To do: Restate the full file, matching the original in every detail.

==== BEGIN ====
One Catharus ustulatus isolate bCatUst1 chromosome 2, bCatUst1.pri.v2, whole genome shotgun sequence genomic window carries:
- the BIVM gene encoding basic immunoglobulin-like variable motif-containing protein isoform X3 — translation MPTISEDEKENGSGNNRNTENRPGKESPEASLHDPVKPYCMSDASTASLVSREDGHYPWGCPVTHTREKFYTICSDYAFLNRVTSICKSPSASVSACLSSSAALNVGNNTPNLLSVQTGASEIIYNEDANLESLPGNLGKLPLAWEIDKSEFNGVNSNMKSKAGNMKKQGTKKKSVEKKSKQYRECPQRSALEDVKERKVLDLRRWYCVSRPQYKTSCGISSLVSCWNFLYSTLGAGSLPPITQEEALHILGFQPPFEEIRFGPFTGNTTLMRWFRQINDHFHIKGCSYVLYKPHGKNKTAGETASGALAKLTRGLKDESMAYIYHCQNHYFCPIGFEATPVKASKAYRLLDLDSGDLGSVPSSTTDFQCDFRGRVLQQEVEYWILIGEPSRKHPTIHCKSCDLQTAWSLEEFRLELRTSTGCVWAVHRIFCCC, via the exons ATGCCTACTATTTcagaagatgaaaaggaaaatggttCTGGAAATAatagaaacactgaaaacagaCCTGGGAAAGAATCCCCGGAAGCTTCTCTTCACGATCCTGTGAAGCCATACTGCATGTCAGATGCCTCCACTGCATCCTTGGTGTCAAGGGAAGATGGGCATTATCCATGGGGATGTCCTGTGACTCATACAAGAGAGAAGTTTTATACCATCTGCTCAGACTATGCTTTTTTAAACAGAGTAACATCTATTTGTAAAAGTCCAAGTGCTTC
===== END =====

One Catharus ustulatus isolate bCatUst1 chromosome 2, bCatUst1.pri.v2, whole genome shotgun sequence genomic window carries:
- the BIVM gene encoding basic immunoglobulin-like variable motif-containing protein isoform X3 — translation MPTISEDEKENGSGNNRNTENRPGKESPEASLHDPVKPYCMSDASTASLVSREDGHYPWGCPVTHTREKFYTICSDYAFLNRVTSICKSPSASVSACLSSSAALNVGNNTPNLLSVQTGASEIIYNEDANLESLPGNLGKLPLAWEIDKSEFNGVNSNMKSKAGNMKKQGTKKKSVEKKSKQYRECPQRSALEDVKERKVLDLRRWYCVSRPQYKTSCGISSLVSCWNFLYSTLGAGSLPPITQEEALHILGFQPPFEEIRFGPFTGNTTLMRWFRQINDHFHIKGCSYVLYKPHGKNKTAGETASGALAKLTRGLKDESMAYIYHCQNHYFCPIGFEATPVKASKAYRLLDLDSGDLGSVPSSTTDFQCDFRGRVLQQEVEYWILIGEPSRKHPTIHCKSCDLQTAWSLEEFRLELRTSTGCVWAVHRIFCCC, via the exons ATGCCTACTATTTcagaagatgaaaaggaaaatggttCTGGAAATAatagaaacactgaaaacagaCCTGGGAAAGAATCCCCGGAAGCTTCTCTTCACGATCCTGTGAAGCCATACTGCATGTCAGATGCCTCCACTGCATCCTTGGTGTCAAGGGAAGATGGGCATTATCCATGGGGATGTCCTGTGACTCATACAAGAGAGAAGTTTTATACCATCTGCTCAGACTATGCTTTTTTAAACAGAGTAACATCTATTTGTAAAAGTCCAAGTGCTTC